If I had it to do over again, I might try a different recipe, like maybe this one, from which I borrowed the instructions for cooking them in the oven. (It looks like it would make larger, fluffier naan.) I would also add more salt to the dough, and I would definitely keep the dough in balls under a damp cloth until right before I’m ready to bake them.
I did enjoy the parathas and thought the flavor combination worked. They taste a little bit like a whole wheat tortilla, and the filling made it a substantial, wholesome snack. I want to go back to my local Indian grocery store where I bought my ghee and buy some frozen stuffed parathas to see how mine stack up!
- 2 c. whole wheat flour, plus some for dusting
- 2 T. ghee or vegetable oil
- 1 t. salt
- ¾ c. warm water (or slightly less)
- 2 sweet potatoes, peeled, boiled and mashed
- ¼ c. black beans
- ½ t. cumin
- ¼ t. chipotle chili powder
- ¼ t. turmeric
- ¼ t. salt
- ¼ t. smoked chipotle Tabasco sauce
- 1/8 t. cinnamon
- In large mixer bowl, combine the whole wheat flour, salt and ghee or oil. Slowly add water while mixing on low until a soft dough forms. Cover with a damp cloth and let the dough rest for about 5 minutes.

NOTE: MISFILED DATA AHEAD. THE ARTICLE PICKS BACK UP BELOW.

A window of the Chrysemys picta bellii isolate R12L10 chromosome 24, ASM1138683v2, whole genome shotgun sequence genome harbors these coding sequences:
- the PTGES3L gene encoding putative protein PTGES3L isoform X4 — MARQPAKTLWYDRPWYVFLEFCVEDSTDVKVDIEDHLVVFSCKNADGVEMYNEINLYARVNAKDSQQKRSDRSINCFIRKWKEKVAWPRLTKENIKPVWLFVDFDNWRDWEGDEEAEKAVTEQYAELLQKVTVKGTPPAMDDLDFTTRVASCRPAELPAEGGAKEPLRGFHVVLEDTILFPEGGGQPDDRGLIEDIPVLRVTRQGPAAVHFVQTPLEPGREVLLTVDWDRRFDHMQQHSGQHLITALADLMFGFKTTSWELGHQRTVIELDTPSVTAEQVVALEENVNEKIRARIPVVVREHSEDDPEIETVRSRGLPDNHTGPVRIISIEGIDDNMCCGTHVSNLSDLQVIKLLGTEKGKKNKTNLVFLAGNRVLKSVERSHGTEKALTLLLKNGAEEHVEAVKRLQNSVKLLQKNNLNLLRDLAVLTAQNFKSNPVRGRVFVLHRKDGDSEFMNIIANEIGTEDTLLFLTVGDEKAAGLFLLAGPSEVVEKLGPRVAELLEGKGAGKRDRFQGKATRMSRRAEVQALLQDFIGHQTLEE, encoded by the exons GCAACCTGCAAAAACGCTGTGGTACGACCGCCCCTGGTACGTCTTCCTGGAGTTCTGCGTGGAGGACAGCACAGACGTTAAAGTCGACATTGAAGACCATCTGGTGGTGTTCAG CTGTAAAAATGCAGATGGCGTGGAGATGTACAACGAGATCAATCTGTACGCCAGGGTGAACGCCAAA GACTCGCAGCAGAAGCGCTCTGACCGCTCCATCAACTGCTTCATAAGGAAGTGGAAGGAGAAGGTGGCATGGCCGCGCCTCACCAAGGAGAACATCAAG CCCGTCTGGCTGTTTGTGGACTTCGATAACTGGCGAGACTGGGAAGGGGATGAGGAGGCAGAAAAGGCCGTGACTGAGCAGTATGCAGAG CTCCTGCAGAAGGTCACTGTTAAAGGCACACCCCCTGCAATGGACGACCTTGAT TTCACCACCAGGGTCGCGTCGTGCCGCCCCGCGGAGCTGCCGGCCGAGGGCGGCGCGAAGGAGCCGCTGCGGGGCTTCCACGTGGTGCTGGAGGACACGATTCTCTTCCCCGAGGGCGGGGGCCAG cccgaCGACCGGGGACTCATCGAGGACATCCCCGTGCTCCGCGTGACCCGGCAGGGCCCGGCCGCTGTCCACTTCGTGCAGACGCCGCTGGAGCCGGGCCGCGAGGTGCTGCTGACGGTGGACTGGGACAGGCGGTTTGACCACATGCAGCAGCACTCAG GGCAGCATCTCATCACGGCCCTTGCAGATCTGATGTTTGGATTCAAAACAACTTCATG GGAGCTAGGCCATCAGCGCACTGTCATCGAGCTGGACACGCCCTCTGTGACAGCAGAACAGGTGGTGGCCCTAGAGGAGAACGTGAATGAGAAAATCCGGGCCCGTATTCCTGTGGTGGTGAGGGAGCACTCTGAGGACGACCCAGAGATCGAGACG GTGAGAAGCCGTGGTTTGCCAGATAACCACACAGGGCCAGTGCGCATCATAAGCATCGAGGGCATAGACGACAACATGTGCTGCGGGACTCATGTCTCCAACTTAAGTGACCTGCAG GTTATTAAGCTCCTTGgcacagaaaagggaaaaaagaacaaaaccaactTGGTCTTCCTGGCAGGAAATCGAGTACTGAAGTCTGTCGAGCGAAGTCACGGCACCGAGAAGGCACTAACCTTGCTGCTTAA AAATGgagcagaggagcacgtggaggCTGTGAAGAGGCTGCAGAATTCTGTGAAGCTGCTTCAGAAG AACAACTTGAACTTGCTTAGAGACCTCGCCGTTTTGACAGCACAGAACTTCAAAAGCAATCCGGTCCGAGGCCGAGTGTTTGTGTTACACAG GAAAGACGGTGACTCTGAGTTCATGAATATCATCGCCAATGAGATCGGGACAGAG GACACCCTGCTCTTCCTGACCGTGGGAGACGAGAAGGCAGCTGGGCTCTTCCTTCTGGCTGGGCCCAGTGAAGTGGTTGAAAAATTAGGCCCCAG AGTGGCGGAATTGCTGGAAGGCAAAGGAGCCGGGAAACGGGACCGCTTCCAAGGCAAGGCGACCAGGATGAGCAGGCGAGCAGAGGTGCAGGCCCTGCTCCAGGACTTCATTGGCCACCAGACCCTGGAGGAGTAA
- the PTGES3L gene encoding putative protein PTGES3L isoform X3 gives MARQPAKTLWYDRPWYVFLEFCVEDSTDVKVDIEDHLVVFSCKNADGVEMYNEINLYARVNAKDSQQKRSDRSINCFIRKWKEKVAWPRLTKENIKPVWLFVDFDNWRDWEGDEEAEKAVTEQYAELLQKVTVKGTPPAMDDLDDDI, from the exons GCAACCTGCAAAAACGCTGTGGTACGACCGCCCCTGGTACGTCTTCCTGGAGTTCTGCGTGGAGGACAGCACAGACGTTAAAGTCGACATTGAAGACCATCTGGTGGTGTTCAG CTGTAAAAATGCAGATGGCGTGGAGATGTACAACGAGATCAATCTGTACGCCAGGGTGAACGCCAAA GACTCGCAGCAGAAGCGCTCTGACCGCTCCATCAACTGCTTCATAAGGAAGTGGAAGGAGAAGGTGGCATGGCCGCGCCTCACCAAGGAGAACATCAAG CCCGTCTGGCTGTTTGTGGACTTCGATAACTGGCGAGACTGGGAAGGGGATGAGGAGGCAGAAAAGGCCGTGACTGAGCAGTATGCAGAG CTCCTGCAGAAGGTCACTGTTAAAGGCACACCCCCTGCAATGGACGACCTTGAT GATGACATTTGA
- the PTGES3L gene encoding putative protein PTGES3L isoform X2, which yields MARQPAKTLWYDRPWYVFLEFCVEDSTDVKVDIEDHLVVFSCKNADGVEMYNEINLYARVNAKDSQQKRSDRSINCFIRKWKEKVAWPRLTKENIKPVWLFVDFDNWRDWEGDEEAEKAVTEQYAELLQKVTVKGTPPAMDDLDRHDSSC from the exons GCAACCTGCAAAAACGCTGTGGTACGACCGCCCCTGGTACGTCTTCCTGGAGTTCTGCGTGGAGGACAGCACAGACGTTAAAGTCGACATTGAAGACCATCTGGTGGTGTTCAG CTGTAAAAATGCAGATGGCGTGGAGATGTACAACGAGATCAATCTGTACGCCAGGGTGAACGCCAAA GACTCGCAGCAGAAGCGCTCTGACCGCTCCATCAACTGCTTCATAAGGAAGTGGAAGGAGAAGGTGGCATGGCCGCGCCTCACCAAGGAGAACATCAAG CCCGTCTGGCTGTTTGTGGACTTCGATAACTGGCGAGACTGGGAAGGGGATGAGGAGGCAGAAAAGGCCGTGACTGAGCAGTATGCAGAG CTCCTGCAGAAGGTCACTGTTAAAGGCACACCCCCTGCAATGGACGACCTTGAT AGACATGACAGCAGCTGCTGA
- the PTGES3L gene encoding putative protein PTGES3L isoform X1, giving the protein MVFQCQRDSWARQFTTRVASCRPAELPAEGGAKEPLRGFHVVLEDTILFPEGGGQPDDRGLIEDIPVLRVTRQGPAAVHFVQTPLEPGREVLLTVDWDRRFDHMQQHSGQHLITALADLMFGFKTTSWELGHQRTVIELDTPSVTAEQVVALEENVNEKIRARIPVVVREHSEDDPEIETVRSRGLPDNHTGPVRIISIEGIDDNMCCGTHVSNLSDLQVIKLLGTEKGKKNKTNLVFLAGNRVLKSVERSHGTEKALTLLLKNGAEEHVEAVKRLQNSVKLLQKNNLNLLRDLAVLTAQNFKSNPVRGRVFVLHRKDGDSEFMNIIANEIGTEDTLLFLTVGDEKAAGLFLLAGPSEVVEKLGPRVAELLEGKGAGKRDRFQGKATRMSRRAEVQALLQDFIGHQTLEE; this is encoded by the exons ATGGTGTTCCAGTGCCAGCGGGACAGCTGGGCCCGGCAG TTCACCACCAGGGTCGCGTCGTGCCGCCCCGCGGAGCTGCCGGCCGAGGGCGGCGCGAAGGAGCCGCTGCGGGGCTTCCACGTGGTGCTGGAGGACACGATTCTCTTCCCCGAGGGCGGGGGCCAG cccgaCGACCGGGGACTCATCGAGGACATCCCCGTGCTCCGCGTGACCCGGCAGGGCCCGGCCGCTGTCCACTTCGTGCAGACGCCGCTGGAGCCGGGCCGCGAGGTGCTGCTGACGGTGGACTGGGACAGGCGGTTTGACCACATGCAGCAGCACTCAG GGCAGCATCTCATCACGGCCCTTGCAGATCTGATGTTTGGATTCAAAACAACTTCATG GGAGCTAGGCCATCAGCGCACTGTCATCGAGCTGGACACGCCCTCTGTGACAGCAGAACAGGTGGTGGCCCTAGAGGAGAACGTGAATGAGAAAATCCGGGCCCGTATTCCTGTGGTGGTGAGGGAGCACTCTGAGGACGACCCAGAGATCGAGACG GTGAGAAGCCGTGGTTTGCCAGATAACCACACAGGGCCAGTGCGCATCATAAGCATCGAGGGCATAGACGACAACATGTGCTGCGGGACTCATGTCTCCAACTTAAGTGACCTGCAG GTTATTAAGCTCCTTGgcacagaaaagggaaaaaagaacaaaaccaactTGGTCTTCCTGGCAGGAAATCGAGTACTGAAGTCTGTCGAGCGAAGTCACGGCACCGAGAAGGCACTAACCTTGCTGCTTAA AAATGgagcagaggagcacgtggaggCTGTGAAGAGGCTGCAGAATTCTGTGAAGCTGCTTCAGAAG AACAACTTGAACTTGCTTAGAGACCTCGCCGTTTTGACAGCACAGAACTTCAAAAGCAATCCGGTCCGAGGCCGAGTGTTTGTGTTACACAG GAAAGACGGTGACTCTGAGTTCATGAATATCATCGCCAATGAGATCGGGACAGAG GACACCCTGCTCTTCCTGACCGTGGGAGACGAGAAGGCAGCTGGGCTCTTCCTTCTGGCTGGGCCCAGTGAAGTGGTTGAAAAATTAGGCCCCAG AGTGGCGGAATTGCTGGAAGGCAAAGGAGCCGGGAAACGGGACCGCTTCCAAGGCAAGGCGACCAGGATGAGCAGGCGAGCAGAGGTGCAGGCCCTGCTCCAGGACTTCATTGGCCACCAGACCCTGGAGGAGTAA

- Mix together all the stuffing ingredients. Adjust seasonings to taste. Divide into 10 balls and refrigerate while forming dough.
- Knead the dough again for another 5 minutes until it is soft and smooth. Divide into 10 balls of about 2-3 inches in diameter.
- Heat a flat pan on medium heat.
- Take one dough ball and roll it into a small circle. Place a ball of stuffing in the center of the circle, and fold the dough in to cover the filling. (If the balls of stuffing are too big, take only what will fit in the center of the circle. You’ll need enough dough to overlap when you fold it over.) Dust the dough with a little flour, and roll it out again into a 6- to 7-inch-diameter circle.
- Place the rolled paratha onto the hot pan, and let it cook for about a minute. Flip it over, spread some ghee on the partly cooked side and flip it back again. Using a flat spatula, press down on the paratha until it is cooked well. (If you lift it up, you should see brown spots on the cooked side.)
- Spread ghee on the second side, flip it over and cook the same way.
- Serve hot, or store in airtight container in refrigerator. When ready to serve, wrap in a damp paper towel and microwave for 20-30 seconds.